You’ve probably heard of “zone denial” – planting things that are marginally winter hardy in an area and hoping they make it through, by mulching, planting against a south facing wall, praying, and so on. Some years they do, some they don’t. (“It grows in Mexico, maybe it’ll make it here, oh please oh please oh please.”) For the rest of us, we can plant flowers that are cold-temperature tolerant to start with, and, for that, nothing beats pansies.
Pansies flower and look their best in cool weather; that is, in fall and in spring. They may be either fall- or spring-planted. They will usually be in bloom when you purchase them, and, if fall-planted, continue flowering into December or later. They stop blooming during the cold of winter, when temperatures are consistently below freezing, but if given some care, the plants will hunker down and survive the cold.
As the days get warmer in March, pansies begin to flower again, and look downright spectacular in April and into May. As the temperatures get hot going into summer, the plants get leggy (stretched) and the flowers get smaller. In our climate, they generally look so miserable in summer heat that gardeners replace them with summer annuals.
As recent immigrants from Germany in 1930, the Behnkes were used to fall-planting pansies, and promoted the idea here, where the practice was uncommon. Even early on, pansies were an important item for Behnke Nurseries, with tens of thousands of seedlings planted out in the ground or beds for sale in strawberry cartons in the fall.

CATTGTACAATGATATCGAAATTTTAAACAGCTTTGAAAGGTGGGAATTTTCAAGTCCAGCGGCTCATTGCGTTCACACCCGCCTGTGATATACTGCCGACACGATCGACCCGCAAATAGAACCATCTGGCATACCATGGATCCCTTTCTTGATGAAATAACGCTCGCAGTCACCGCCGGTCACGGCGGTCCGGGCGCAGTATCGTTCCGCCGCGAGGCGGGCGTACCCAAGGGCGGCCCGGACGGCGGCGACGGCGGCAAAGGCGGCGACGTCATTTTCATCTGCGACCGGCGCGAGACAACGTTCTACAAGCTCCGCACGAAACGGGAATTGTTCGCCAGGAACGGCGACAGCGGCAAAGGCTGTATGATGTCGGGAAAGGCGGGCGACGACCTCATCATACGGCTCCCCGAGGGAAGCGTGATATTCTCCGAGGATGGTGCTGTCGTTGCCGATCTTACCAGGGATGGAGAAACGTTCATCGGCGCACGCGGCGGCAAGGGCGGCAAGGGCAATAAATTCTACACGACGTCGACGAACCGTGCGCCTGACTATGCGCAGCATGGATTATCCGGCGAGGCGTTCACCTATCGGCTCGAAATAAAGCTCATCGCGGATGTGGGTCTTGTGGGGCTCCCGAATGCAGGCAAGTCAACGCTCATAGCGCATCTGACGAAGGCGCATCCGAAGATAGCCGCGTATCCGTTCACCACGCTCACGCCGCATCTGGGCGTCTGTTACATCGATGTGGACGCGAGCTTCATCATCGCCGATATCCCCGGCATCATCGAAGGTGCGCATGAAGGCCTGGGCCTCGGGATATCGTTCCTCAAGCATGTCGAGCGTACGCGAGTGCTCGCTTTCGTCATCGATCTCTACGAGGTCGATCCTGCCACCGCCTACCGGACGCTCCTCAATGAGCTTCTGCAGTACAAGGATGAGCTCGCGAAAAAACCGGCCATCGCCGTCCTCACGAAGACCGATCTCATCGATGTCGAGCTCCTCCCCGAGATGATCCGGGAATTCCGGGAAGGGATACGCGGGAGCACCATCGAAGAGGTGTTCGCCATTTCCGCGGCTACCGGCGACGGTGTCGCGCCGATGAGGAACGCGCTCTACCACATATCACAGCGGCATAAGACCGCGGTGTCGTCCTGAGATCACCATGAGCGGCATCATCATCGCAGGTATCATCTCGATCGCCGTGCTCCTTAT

The primary winter-care requirement is to make sure that the soil is watered if it gets dry. Pansies are shallow-rooted, so a couple of weeks without rain or snow signals the need for water. Same thing for your evergreen shrubs, especially broadleaf evergreens like camellias or rhododendrons. This has to be done when the ground isn’t frozen to do any good, preferably after several warm, sunny days that occur occasionally in winter. A light mulching in late fall will hold moisture in the soil and reduce frost heave. Frost heave occurs when the ground freezes and thaws, and the freezing squeezes rocks and recently planted plants out of the ground.
The other thing you can do for your pansies is reduce desiccation from the wind. “Desiccation” is drying out: you know that winter air has low humidity, causing your skin to dry out. Plants continue to lose moisture to the air, even if the ground is frozen, especially when planted in an exposed location and it’s windy. If they lose too much they reach what is called the “permanent wilting point.” This means they won’t revive even if watered; they’re dead; they’re pushing up daisies.
Snow is the best protection from wind, but if snow is lacking, to reduce the drying power of the wind, you can make a mini-windbreak. Another European and Behnke tradition is to use leftover Christmas greens. Branches cut from a discarded Christmas tree and laid upon the pansy bed give protection from the wind while letting some light into the plants. If you don’t celebrate Christmas or you have an artificial tree, consider stopping at a Christmas tree lot after Christmas for a post-holiday special. At that point the tree will be cheap or free, as you are saving the lot owner the cost of disposing of the tree.
So: for loads of color in fall, and a repeat performance in spring, plant pansies, keep them watered through the winter, and if necessary, protect them from drying winter winds. And if you want to grow mangoes outdoors, move to Hawaii.
by Larry Hurley